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Sports associating with gambling outlets creates concerns about integrity

Sports associating with gambling outlets creates concerns about integrity

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Sure, it’s a lot of money at stake, but what’s lurking beneath the surface?

Sure, it’s a lot of money at stake, but what’s lurking beneath the surface?
Illustration: AP

On Monday, the NFL announced that it was partnering with four sports-betting outlets in addition to the three sports gambling related partnerships already on the… books.

 

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Now, in addition to wondering why printed type has gotten so darn small (Ed. note: That’s a typography joke — Rich O.), I’m old enough to remember when major sports leagues were adamant that sports betting was a cancer on the integrity of athletics. I-bet-on-baseball Pete Rose is still in baseball purgatory for doing something that Major League Baseball — brought-to-you-by-Bally’s! — still hasn’t forgiven him for. And no love lost for Rose, but he’s essentially a small-time pot dealer in jail watching the cannabis industry go public.

 

Times change, and in the United States we are making a certain peace with our vices, or at least monetizing the hell out of them. Capital is the new religion, and it would be a sacrilege not to explore all potential revenue streams.

 

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Spare a thought for the old guard: officials with principles. As recently as June, former NFL commissioner Paul Tagliabue told Jarrett Bell at USA Today he was worried about gambling, framing it in the context of the point-shaving scandals in college football in the mid-1900s.

 

“I worry about that. It’s interesting to me,” Tagliabue said. “The thing that always made me too hesitant to draw too many conclusions was that there were a lot of scandals [over the years], but they were always in basketball, where the idea is that if you get to one or two players, you can affect the outcome.”

 

But really, in the era of analytics and digital currency, is Tagliabue thinking big enough? His references are to the old New York City college scandals, when bets were made under the table in smoke-filled back rooms. Today, sports gambling executives charter private jets to New York City, and walk into the NFL’s Fifth Avenue offices in Armani suits.

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“We are pleased to announce this select group as Approved Sportsbook Operators,” said Nana-Yaw Asamoah, Vice President of Business Development for the NFL in the press release. “Along with our three Official Sports Betting Partners, this group of operators will help the League to engage fans in responsible and innovative ways this season as the sports betting landscape continues to evolve.”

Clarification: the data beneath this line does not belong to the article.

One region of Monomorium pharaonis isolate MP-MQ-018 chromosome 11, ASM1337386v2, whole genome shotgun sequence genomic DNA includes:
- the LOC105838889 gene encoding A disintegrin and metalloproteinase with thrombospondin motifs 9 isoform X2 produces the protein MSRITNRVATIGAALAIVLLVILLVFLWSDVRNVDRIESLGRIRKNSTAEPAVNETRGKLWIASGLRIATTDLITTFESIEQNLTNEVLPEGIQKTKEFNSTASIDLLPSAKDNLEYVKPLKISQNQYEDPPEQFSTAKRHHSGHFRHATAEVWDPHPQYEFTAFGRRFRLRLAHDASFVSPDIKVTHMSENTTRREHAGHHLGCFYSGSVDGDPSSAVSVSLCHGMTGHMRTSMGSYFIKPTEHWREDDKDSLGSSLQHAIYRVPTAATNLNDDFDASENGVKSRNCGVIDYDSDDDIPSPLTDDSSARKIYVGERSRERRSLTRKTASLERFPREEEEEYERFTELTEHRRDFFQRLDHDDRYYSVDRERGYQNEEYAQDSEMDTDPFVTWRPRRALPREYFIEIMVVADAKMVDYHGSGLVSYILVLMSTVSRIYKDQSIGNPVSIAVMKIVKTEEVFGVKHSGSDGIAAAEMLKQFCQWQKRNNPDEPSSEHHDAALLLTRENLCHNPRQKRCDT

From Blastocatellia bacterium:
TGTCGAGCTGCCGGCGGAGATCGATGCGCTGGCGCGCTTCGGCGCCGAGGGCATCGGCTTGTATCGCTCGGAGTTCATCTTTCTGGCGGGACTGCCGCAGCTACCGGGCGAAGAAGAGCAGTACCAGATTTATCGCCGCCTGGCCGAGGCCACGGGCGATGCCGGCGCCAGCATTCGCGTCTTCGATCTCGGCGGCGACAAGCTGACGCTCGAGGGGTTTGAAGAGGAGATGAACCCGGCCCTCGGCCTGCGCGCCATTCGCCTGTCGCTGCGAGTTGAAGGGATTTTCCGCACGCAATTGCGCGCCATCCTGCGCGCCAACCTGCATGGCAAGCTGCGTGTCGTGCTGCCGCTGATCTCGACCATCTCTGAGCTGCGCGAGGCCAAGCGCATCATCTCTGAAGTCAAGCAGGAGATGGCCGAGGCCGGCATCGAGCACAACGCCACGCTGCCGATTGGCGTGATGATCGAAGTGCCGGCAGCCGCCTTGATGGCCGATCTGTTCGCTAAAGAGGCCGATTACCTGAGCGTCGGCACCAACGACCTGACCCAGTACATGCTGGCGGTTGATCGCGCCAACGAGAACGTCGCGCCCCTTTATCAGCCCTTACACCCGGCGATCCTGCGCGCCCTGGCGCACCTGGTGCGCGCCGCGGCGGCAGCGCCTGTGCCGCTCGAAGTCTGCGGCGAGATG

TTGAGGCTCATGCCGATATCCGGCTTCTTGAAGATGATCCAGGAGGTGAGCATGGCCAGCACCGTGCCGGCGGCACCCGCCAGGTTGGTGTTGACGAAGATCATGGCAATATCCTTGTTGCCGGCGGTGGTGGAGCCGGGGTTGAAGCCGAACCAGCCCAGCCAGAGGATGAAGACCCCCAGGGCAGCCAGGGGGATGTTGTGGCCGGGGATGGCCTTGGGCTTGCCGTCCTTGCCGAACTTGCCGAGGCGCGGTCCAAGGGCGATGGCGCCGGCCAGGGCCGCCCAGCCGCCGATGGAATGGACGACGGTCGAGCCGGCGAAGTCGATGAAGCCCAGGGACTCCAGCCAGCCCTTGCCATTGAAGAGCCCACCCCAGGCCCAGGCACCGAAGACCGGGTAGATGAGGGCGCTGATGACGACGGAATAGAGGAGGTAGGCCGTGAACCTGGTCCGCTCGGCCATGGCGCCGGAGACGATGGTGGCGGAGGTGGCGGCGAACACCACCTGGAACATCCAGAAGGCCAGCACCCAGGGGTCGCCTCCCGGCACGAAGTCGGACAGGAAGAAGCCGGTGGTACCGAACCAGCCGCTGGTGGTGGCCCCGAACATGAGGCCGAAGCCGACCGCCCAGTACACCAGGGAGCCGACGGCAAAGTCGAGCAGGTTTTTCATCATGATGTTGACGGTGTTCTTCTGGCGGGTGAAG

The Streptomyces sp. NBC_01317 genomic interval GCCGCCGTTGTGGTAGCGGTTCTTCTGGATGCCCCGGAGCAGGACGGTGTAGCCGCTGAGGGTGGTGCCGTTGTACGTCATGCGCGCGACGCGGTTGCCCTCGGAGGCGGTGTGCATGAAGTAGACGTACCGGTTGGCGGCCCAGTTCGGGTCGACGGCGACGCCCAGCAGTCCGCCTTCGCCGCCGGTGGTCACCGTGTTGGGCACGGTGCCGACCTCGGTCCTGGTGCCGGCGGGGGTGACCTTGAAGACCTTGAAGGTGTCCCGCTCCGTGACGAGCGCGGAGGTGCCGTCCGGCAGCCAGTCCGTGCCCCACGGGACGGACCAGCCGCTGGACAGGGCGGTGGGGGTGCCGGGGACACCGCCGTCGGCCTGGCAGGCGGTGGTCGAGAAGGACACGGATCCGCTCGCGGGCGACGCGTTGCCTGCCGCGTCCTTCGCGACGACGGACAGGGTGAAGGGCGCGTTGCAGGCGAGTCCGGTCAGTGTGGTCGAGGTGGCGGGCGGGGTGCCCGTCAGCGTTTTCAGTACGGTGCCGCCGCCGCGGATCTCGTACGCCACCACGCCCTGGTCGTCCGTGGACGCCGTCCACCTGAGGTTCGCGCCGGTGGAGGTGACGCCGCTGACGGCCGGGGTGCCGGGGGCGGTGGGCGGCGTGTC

It is head-spinning, really, to see how quickly the integrity calculators have turned to embrace their official gaming partners and the new world order. The Supreme Court opened the door for states to regulate sports betting in 2018, and already 22 states have walked through — some skipped.

 

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But betting is being fed to fans in just about every context, whether it is a broadcaster giving you the line on a game, or a sports book’s odds for the Heisman Trophy winner. This is a way of priming an American audience, which before 2018 may have dabbled in NCAA basketball pools or Super Bowl squares at a local watering hole, to bet beyond the low-stakes friendly game.

 

These professional sports partnerships are about that as well. Sports fans have all become the potential betting market. There’s no use lamenting it anymore. Leagues are all in. The Raiders moved to Las Vegas. You might as well rail against the sun rising in the morning.

 

But there needs to be an additional layer of security for the fans.

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Without oversight, and I don’t mean the casino foxes watching the henhouse, we might long for a time when the biggest scandal involved an NBA referee and a few questionable calls. In 2007, NBA official Tim Donaghy resigned after a scandal that included making bets on games he was officiating, and could influence the outcome of.

 

And right now in the United States, we have a class of athlete who is precluded from benefiting from this pivot to revenue-generation. The NCAA has allowed the broadcast money to flow to coaches and institutions, but not to the college players who make up the team. There will be individuals who might be susceptible to an offer of untraceable currency.

 

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A few what ifs: What if a locker room staffer is approached by a betting operation to get the early scoop on team injuries? What if a casino hires a big-time “scoops” reporter to provide information to them first? What if coaches at any level bet on games they can influence?

 

How might these scenarios change the way we experience sports?

 

To think those things can’t happen, or that there are rules preventing it, is short-sighted. If there’s one thing that the steroid era taught us, it’s that rules can be broken, and that there are always loopholes. A lot of Russians won at the Tokyo Olympics, even though Russia was supposed to be banned as a team for breaking anti-doping rules.

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So here’s to all the gaming partnerships. Let’s just hope there are people looking just as hard at the potential for malfeasance. Because we can see the inevitability of the revenue chase, and also hope we can retain the credibility of professional and college sports.

 

Because we would miss it when it’s gone.

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